I am in the throes of reading michelle (with a deliberate lower case on the “m”) by author Liza Mundy. How Michelle Obama’s story is so enlightening, illuminating and familiar makes her an excellent case study of Pink Pill, Strategies for Living Well to the EXTREME.
With all her accomplishments–a graduate from not one, but TWO Ivy League schools–I found that with all her brilliance, she was (like me) deliberately misunderstood and misinterpreted by those who would wish to negatively label her and question her authenticity and intentions. I have not always handled this treatment well; so my curiosity on discovering what the first African American wife of the president of the United States intrigued me.
I want to share some of that with you.
Perhaps one of the most memorable misstatements recorded by Michelle was the comment she made when her husband was elected president. “For the first time in my adult life, I’m really proud of my country.” Her haters quickly pounced on that statement to point out that Michelle Obama grew up in a nice, middle-class neighborhood on the south side of Chicago that was a far, far away from the projects. She went to a magnet high school for the gifted. She successfully earned degrees in two Ivy League schools. When the Obamas entered the White House, they were bringing in 4.2 million. Yet…if you read her life’s story, you will learn that she saw with her own eyes the discrimination based on race, as white families fled the neighborhood her family moved into in en masse. By the time she entered Princeton, conservatives were bemoaning Affirmative Action and openly questioned the intelligence of blacks as a whole. Her roommate, who was white, had a mother who lobbied to get her reassigned–much to her future shame. Both the mother and daughter would “express contrition and confirm that indeed, the joke had been on her. Here she was trying to protect her daughter from the influence of a young woman who would grow up to be a potential first lady. She said she regretted it.”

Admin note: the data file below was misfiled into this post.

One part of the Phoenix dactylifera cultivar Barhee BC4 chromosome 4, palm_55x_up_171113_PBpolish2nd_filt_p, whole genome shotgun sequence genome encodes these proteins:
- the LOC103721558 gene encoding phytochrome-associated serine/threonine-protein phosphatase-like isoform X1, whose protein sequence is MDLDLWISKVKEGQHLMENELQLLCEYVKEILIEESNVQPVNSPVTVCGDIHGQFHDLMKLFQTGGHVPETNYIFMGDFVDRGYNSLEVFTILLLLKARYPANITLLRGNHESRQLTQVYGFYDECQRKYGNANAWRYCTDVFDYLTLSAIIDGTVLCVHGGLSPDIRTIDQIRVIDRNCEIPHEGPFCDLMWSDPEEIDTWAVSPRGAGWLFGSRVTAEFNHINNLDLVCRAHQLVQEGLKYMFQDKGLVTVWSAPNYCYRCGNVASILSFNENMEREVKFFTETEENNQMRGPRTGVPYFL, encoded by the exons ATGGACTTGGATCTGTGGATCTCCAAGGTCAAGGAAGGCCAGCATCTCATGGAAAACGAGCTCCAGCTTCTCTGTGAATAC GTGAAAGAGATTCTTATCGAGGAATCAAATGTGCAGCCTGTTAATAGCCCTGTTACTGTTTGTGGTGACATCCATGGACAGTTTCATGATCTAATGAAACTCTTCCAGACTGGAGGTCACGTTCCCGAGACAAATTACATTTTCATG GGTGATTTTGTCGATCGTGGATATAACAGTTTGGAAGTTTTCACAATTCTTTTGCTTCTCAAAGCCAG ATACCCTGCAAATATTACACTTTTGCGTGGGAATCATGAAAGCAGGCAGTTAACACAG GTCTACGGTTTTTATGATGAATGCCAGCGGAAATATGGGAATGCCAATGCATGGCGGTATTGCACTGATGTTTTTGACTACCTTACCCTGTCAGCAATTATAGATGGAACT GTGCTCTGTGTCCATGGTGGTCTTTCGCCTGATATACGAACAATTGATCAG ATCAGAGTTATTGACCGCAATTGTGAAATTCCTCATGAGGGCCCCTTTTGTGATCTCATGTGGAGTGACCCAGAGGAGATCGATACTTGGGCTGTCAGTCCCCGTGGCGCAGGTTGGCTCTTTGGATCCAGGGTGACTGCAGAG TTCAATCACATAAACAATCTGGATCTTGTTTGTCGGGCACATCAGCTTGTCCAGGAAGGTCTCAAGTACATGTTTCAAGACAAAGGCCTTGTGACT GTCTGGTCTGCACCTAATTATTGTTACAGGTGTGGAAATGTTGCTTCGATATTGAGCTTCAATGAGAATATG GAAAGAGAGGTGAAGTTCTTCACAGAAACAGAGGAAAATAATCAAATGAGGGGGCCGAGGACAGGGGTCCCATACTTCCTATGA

And that’s pretty much how Michelle has handles the haters. In an interview with Oprah, she said this: “I like me. I’ve liked me for a very long time,” Obama said. “I learned early on how to get the haters out of my life. You have to surround yourself with people who uplift you. The best revenge is success and good work. That tends to shut ’em up.”
Indeed. Peoples’ low expectations, bigotry, and hatefulness will be muted over time when you continue to rise and don’t stoop to their level. When I think about the lies people have told on this woman–from being a black supremacist to really being a man–she is a living, breathing Pink Pill study.
With all of her accomplishments and intelligence, Michelle has a cultural fluidity that allows her to seamlessly into the highest echelons of society while still being relatable to “common folk.” She is a lady, but she’s also a “sister girl.”
One of the exercises in the Pink Pill curriculum is the selection of a muse–a woman who expresses class, decorum, self-containment, intelligence, and femininity. Women in our private group selected some AMAZING women–legends both living and gone. However, I think it will be even more interesting and interactive to go through the study as a group. In future weeks, we’ll examine women who have been both successful and unsuccessful living Pink Pill life and use their experiences as lessons for our own. After Michelle, we’ll cover Aubry Hepburn, Eartha Kit, Billy Holiday, Melody Hobson, Oprah Winfrey and that’s just a start.
If you are a black woman and want to enroll in Pink Pill and join our private support group where we will be conducting these studies, click here.
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